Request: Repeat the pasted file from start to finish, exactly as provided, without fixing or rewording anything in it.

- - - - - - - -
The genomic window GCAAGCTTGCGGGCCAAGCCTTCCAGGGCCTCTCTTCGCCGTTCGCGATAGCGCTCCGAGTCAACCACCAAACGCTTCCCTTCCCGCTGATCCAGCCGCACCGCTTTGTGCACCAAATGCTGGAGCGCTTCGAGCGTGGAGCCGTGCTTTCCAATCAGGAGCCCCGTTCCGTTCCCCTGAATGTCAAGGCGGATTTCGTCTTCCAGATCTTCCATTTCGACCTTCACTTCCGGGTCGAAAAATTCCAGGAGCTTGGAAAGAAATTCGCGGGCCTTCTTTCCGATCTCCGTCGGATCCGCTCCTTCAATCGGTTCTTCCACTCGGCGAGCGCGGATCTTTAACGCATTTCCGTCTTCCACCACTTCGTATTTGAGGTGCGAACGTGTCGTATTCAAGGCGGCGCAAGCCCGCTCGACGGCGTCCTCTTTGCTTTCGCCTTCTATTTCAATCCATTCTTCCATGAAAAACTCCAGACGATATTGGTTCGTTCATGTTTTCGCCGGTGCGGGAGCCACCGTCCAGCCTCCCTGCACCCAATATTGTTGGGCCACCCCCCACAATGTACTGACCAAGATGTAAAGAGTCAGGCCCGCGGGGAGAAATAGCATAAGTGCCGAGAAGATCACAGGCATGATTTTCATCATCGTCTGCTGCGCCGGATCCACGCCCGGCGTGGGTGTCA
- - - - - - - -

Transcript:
The genomic window GCAAGCTTGCGGGCCAAGCCTTCCAGGGCCTCTCTTCGCCGTTCGCGATAGCGCTCCGAGTCAACCACCAAACGCTTCCCTTCCCGCTGATCCAGCCGCACCGCTTTGTGCACCAAATGCTGGAGCGCTTCGAGCGTGGAGCCGTGCTTTCCAATCAGGAGCCCCGTTCCGTTCCCCTGAATGTCAAGGCGGATTTCGTCTTCCAGATCTTCCATTTCGACCTTCACTTCCGGGTCGAAAAATTCCAGGAGCTTGGAAAGAAATTCGCGGGCCTTCTTTCCGATCTCCGTCGGATCCGCTCCTTCAATCGGTTCTTCCACTCGGCGAGCGCGGATCTTTAACGCATTTCCGTCTTCCACCACTTCGTATTTGAGGTGCGAACGTGTCGTATTCAAGGCGGCGCAAGCCCGCTCGACGGCGTCCTCTTTGCTTTCGCCTTCTATTTCAATCCATTCTTCCATGAAAAACTCCAGACGATATTGGTTCGTTCATGTTTTCGCCGGTGCGGGAGCCACCGTCCAGCCTCCCTGCACCCAATATTGTTGGGCCACCCCCCACAATGTACTGACCAAGATGTAAAGAGTCAGGCCCGCGGGGAGAAATAGCATAAGTGCCGAGAAGATCACAGGCATGATTTTCATCATCGTCTGCTGCGCCGGATCCACGCCCGGCGTGGGTGTCA